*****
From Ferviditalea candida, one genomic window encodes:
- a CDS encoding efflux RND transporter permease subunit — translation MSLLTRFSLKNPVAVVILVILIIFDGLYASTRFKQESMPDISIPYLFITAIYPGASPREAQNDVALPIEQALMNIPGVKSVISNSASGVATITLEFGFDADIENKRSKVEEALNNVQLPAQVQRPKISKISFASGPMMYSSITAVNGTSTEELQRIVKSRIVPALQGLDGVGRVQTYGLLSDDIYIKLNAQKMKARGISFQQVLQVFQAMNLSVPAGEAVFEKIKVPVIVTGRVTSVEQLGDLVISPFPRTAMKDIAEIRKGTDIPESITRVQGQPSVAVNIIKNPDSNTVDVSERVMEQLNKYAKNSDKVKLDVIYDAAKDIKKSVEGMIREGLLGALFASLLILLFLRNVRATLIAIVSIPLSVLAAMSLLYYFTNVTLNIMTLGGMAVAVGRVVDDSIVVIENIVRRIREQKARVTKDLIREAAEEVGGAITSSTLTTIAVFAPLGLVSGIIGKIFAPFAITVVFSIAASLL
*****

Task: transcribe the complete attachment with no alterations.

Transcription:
From Ferviditalea candida, one genomic window encodes:
- a CDS encoding efflux RND transporter permease subunit — translation MSLLTRFSLKNPVAVVILVILIIFDGLYASTRFKQESMPDISIPYLFITAIYPGASPREAQNDVALPIEQALMNIPGVKSVISNSASGVATITLEFGFDADIENKRSKVEEALNNVQLPAQVQRPKISKISFASGPMMYSSITAVNGTSTEELQRIVKSRIVPALQGLDGVGRVQTYGLLSDDIYIKLNAQKMKARGISFQQVLQVFQAMNLSVPAGEAVFEKIKVPVIVTGRVTSVEQLGDLVISPFPRTAMKDIAEIRKGTDIPESITRVQGQPSVAVNIIKNPDSNTVDVSERVMEQLNKYAKNSDKVKLDVIYDAAKDIKKSVEGMIREGLLGALFASLLILLFLRNVRATLIAIVSIPLSVLAAMSLLYYFTNVTLNIMTLGGMAVAVGRVVDDSIVVIENIVRRIREQKARVTKDLIREAAEEVGGAITSSTLTTIAVFAPLGLVSGIIGKIFAPFAITVVFSIAASLL